Has your blood pressure been creeping up lately? Learn how to lower blood pressure naturally with food, exercise and stress management.
Lower Blood Pressure Naturally
Blood pressure is complex. Uncontrolled high blood pressure can cause complications like heart attack, stroke, aneurism, memory problems, and lots more. It’s a serious matter. Often, it requires medication to help get it under control.
What’s the Secret?
Nothing is secret about this healthy lifestyle pathway. I have learned a few things about controlling my own blood pressure, and I share my research with you here. I’m no expert, but there are some things you can do to improve your blood pressure naturally. I found four ways to improve mine:
- Manage my weight.
- Manage my stress.
- Eat for health.
- Listen to my doctor.
First, I lost weight. I was 70 pounds over my ideal weight and I slowly took about half those pounds off. You can read How I Healed Myself With Food here.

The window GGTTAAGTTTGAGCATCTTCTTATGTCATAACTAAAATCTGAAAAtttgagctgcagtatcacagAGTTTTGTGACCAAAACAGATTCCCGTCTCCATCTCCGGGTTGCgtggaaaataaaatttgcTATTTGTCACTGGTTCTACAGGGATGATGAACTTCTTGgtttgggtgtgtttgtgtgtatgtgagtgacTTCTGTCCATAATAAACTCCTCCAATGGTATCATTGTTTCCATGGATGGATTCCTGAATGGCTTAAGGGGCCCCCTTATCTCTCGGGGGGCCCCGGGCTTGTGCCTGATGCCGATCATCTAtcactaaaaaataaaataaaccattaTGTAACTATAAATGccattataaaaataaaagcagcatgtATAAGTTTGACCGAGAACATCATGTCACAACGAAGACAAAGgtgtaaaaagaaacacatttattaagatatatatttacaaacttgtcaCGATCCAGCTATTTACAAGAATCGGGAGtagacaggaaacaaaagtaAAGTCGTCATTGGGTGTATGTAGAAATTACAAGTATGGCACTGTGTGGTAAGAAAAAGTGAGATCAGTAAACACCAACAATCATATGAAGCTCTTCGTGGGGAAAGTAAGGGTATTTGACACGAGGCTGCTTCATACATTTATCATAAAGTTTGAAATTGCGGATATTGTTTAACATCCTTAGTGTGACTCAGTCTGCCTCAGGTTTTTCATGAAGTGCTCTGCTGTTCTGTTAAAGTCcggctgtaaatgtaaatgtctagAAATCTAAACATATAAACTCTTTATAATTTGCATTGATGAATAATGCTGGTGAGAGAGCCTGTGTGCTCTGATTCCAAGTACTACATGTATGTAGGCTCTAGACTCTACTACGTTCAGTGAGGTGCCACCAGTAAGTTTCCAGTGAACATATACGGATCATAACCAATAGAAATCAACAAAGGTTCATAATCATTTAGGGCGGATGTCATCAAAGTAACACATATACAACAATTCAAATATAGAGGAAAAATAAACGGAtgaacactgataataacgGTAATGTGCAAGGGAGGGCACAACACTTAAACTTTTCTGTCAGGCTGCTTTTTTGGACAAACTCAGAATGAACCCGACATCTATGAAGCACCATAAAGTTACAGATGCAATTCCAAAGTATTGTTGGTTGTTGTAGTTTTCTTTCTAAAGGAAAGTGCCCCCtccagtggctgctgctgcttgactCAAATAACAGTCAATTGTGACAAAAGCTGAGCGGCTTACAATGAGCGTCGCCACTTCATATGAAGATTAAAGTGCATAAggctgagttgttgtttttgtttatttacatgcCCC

Size of Waist
One factor in determining if your weight is troubling is the circumference of your waist. For women, a waist measuring 35 inches or more indicates you might be headed for heart problems. For men, the measurement is 40 inches.
Was my waist 35 inches or more? Yup. I had a 35-inch waist. And the prediction of heart problems was spot on. I had a heart attack. It hurt like hell, and I’m never doing that again.
Keep a Food Journal
How did I lose the weight? I kept a food journal, which helped me determine that certain foods were making me sick. When I stopped eating those foods, my body healed and I slowly lost weight.
I tell you my story, explain exactly how to test yourself for food allergies, sensitivities and intolerances, and give you the tools to do it in my new book, It Ain’t Just the Diet™ Food Journal | A Daily Guide to Finding & Managing Your Food Allergies, soon to be published. For updates and to get your own copy, subscribe to our email announcement list.
Second, I discovered a few stress management techniques that worked for me. For instance, I learned to take deep breaths to calm myself down, especially if I had just rushed to the doctor’s office without giving myself enough time to get there.